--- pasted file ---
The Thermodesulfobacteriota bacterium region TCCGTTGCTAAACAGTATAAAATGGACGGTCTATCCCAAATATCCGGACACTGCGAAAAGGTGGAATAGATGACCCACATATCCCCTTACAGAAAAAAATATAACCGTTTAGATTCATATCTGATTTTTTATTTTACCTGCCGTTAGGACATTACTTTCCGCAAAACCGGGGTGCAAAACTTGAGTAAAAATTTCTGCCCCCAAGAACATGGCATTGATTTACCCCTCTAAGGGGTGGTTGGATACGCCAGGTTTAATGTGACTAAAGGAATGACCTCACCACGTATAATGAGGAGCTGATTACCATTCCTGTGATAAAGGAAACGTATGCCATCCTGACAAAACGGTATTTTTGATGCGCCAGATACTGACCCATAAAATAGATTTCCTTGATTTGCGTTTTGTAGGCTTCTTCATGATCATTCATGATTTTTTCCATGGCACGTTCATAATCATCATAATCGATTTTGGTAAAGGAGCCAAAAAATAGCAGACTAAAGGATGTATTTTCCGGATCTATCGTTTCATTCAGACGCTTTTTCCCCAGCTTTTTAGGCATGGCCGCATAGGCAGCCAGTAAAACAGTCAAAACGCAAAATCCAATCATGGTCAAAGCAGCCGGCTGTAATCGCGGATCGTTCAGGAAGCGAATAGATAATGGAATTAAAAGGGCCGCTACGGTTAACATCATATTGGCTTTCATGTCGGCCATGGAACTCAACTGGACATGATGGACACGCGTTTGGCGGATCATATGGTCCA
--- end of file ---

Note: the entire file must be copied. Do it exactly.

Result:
The Thermodesulfobacteriota bacterium region TCCGTTGCTAAACAGTATAAAATGGACGGTCTATCCCAAATATCCGGACACTGCGAAAAGGTGGAATAGATGACCCACATATCCCCTTACAGAAAAAAATATAACCGTTTAGATTCATATCTGATTTTTTATTTTACCTGCCGTTAGGACATTACTTTCCGCAAAACCGGGGTGCAAAACTTGAGTAAAAATTTCTGCCCCCAAGAACATGGCATTGATTTACCCCTCTAAGGGGTGGTTGGATACGCCAGGTTTAATGTGACTAAAGGAATGACCTCACCACGTATAATGAGGAGCTGATTACCATTCCTGTGATAAAGGAAACGTATGCCATCCTGACAAAACGGTATTTTTGATGCGCCAGATACTGACCCATAAAATAGATTTCCTTGATTTGCGTTTTGTAGGCTTCTTCATGATCATTCATGATTTTTTCCATGGCACGTTCATAATCATCATAATCGATTTTGGTAAAGGAGCCAAAAAATAGCAGACTAAAGGATGTATTTTCCGGATCTATCGTTTCATTCAGACGCTTTTTCCCCAGCTTTTTAGGCATGGCCGCATAGGCAGCCAGTAAAACAGTCAAAACGCAAAATCCAATCATGGTCAAAGCAGCCGGCTGTAATCGCGGATCGTTCAGGAAGCGAATAGATAATGGAATTAAAAGGGCCGCTACGGTTAACATCATATTGGCTTTCATGTCGGCCATGGAACTCAACTGGACATGATGGACACGCGTTTGGCGGATCATATGGTCCA